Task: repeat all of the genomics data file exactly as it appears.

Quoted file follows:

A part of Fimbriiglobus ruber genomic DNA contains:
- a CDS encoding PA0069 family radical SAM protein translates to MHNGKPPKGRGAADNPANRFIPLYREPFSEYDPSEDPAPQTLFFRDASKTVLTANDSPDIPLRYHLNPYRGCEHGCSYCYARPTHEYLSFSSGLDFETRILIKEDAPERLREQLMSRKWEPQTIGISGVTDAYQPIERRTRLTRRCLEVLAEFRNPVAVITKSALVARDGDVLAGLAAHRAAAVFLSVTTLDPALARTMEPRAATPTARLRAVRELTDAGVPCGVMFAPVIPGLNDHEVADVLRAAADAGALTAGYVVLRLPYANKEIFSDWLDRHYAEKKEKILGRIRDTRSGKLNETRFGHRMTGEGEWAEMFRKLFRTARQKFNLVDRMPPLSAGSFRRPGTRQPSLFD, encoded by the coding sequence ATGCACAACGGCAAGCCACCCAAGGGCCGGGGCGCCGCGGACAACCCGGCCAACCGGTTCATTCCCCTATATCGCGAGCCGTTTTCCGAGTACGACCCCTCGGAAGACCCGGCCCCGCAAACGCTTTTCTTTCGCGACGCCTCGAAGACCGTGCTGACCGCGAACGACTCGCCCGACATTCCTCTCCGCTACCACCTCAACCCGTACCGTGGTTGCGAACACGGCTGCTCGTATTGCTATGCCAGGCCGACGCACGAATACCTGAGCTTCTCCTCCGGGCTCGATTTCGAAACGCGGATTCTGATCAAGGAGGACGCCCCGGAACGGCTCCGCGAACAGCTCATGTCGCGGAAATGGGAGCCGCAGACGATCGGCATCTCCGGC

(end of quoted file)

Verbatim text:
A part of Fimbriiglobus ruber genomic DNA contains:
- a CDS encoding PA0069 family radical SAM protein translates to MHNGKPPKGRGAADNPANRFIPLYREPFSEYDPSEDPAPQTLFFRDASKTVLTANDSPDIPLRYHLNPYRGCEHGCSYCYARPTHEYLSFSSGLDFETRILIKEDAPERLREQLMSRKWEPQTIGISGVTDAYQPIERRTRLTRRCLEVLAEFRNPVAVITKSALVARDGDVLAGLAAHRAAAVFLSVTTLDPALARTMEPRAATPTARLRAVRELTDAGVPCGVMFAPVIPGLNDHEVADVLRAAADAGALTAGYVVLRLPYANKEIFSDWLDRHYAEKKEKILGRIRDTRSGKLNETRFGHRMTGEGEWAEMFRKLFRTARQKFNLVDRMPPLSAGSFRRPGTRQPSLFD, encoded by the coding sequence ATGCACAACGGCAAGCCACCCAAGGGCCGGGGCGCCGCGGACAACCCGGCCAACCGGTTCATTCCCCTATATCGCGAGCCGTTTTCCGAGTACGACCCCTCGGAAGACCCGGCCCCGCAAACGCTTTTCTTTCGCGACGCCTCGAAGACCGTGCTGACCGCGAACGACTCGCCCGACATTCCTCTCCGCTACCACCTCAACCCGTACCGTGGTTGCGAACACGGCTGCTCGTATTGCTATGCCAGGCCGACGCACGAATACCTGAGCTTCTCCTCCGGGCTCGATTTCGAAACGCGGATTCTGATCAAGGAGGACGCCCCGGAACGGCTCCGCGAACAGCTCATGTCGCGGAAATGGGAGCCGCAGACGATCGGCATCTCCGGC